Bird-Like ‘Rainbow’ Dinosaur With Iridescent Feathers Discovered In Northeastern China


The prehistoric creature researchers have dubbed as the “rainbow” dinosaur was just about as large as a crow, with analysis pointing to iridescent feathers on its head, neck, and chest. And, as the scientists behind the discovery described it, this possible ancestor of modern-day birds points to a “more colorful Jurassic World than we previously imagined.”

In a study published Monday in the journal Nature Communications, the researchers detailed their new discovery, which was first spotted by a local farmer from Hebei Province in northeastern China. The so-called “rainbow” dinosaur, which was given the name Caihong juji, or “rainbow with the big crest,” is believed to have existed during the Jurassic Era, approximately 161 million years ago.

As noted in a report from Reuters, Caihong’s fossil was found near-intact and well preserved, and analysis of the dinosaur’s remains suggested that it stood out for the iridescent feathers found on its head, neck, and chest. The colors of these feathers are believed to have “shimmered and shifted in the light,” much like in the case of modern-day hummingbirds.

The story of how the scientists discovered that Caihong might have been a rainbow-colored dinosaur of sorts began when Hebei Province farmer Yang Jan first spotted its fossil, with the Paleontological Museum of Liaoning acquiring it in February 2014, according to National Geographic. Analysis of the fossil revealed that Caihong’s feathers had traces of pigmentation through the remnants of melanosomes, which are the organelles that provide color and photoprotection to animal tissues. With this in mind, the researchers took the melanosomes they found in Caihong’s fossil and compared them against those found in present-day bird feathers.

Based on the researchers’ findings, Caihong had melanosomes that were very similar to those found in the iridescent throat feathers of hummingbirds. These long and flat melanosomes were found primarily in the creature’s head and chest, and in some parts of its tail.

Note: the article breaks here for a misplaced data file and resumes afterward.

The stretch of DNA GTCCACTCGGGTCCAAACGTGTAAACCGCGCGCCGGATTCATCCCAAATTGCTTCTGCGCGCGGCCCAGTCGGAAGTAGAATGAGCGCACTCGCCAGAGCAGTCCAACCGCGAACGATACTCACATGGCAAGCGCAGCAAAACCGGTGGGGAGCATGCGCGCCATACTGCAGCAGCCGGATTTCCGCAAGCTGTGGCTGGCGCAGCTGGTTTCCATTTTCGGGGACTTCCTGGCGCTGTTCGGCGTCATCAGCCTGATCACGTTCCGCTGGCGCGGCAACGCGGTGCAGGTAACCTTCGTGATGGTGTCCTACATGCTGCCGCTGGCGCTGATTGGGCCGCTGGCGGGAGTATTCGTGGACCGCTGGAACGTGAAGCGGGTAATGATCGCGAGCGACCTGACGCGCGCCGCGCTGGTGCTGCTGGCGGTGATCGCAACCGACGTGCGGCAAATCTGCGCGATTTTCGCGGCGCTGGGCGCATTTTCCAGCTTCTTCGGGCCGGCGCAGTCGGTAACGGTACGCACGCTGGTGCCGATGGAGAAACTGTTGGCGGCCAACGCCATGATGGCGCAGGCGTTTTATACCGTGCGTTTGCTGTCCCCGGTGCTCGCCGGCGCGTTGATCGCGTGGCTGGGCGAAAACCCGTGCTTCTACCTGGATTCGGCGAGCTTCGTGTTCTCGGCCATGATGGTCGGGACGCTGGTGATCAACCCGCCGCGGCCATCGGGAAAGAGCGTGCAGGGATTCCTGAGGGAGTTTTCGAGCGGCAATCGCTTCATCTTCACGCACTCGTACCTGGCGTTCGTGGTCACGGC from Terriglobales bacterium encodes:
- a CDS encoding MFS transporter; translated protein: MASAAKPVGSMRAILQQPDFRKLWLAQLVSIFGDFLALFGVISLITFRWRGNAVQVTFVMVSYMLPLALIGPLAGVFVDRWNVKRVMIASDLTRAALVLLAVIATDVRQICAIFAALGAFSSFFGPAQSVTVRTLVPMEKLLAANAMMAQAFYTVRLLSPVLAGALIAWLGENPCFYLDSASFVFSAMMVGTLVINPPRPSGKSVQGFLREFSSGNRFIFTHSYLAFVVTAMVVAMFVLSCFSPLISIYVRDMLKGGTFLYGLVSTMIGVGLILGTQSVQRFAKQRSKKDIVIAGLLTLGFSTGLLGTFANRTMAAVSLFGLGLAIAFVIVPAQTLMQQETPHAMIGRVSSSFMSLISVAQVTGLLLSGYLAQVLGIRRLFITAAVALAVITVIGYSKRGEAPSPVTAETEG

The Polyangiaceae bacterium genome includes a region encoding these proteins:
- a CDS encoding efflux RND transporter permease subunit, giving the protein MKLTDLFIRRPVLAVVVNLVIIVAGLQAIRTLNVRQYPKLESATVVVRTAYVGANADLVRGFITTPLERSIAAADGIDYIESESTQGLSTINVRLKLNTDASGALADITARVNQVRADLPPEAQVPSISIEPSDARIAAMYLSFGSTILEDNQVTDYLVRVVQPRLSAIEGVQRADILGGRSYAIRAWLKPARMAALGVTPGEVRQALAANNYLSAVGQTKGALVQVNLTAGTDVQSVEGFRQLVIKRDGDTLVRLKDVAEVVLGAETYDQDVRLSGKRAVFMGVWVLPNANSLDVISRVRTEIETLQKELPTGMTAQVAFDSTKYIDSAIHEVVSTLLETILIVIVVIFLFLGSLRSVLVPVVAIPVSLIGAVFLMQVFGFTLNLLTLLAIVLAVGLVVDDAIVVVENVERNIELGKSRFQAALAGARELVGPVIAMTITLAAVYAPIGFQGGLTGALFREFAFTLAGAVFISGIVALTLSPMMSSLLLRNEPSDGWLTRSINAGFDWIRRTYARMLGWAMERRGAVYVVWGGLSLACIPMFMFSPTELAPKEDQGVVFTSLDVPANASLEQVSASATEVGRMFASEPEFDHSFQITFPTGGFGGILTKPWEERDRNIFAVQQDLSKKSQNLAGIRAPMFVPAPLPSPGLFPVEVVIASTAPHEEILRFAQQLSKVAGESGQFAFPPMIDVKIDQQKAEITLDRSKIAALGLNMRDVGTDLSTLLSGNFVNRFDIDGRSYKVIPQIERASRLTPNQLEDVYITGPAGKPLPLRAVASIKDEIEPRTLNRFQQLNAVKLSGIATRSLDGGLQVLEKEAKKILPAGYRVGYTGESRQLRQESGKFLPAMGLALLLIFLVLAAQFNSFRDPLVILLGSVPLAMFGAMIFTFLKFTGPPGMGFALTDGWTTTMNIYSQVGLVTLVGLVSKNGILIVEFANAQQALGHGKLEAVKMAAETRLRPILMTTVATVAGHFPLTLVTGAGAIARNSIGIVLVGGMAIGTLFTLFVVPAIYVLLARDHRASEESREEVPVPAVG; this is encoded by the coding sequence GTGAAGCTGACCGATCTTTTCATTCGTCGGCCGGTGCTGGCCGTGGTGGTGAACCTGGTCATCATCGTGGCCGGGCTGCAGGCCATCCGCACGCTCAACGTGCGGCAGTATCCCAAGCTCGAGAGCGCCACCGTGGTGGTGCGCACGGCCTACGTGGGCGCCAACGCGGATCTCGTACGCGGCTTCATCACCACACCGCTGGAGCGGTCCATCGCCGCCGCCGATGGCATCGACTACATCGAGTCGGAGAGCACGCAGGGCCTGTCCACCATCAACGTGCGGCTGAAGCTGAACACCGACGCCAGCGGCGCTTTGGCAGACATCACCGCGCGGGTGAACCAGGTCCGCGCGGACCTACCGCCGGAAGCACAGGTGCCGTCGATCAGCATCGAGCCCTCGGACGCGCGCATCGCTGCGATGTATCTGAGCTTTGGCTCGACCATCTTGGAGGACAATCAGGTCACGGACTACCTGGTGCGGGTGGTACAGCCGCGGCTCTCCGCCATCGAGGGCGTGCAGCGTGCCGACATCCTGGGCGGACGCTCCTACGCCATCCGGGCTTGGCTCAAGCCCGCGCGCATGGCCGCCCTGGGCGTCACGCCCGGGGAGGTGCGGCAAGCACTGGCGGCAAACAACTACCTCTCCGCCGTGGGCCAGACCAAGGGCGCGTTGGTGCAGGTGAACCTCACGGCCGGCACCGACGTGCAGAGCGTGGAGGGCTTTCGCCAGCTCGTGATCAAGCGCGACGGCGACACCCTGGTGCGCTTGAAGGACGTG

Although the scientists were not able to absolutely confirm that Caihong was a “rainbow” dinosaur, as they weren’t able to reconstruct the exact colors of its feathers, they believe that the pigments found in those feathers gave them a rainbow-like effect. This is a similar effect to what was observed in the fossil of the dinosaur Microraptor, as researchers discovered in 2012 that its feathers “glinted blue in the sun” like present-day crows and grackles do, wrote National Geographic.

Unlike Microraptor, Caihong was not a purely iridescent creature, as most of its body was covered in dark feathers. And while the colorful, “rainbow” part of the creature’s plumage may have most likely been used to attract potential mates, the researchers are unsure whether Caihong’s feathers would have allowed it to fly.

Interestingly, the dinosaur was cited by Reuters as the earliest known animal with asymmetrical feathers, which are used by today’s birds to maneuver themselves while airborne. But while birds use their arm feathers to steer themselves, Caihong’s asymmetrical feathers were found on its tail, which could hint at tail feathers being the first ones used to control airborne movement.

According to Chinese Academy of Sciences paleontologist and study co-author Xing Xu, the above trait made Caihong very similar to Archaeopteryx and other early birds.

“Its forelimbs were configured like wings. To be honest, I am not sure what function the feathers have, and I don’t think that you can completely exclude the possibility that the feathers helped the animal to get in the air.”

At the present, there are still many unanswered questions about the “rainbow” dinosaur Caihong. According to National Geographic, more research on feathered dinosaurs may be needed to fully confirm what the iridescent feathers were actually for, or if this was a trait found in males and/or females of the species.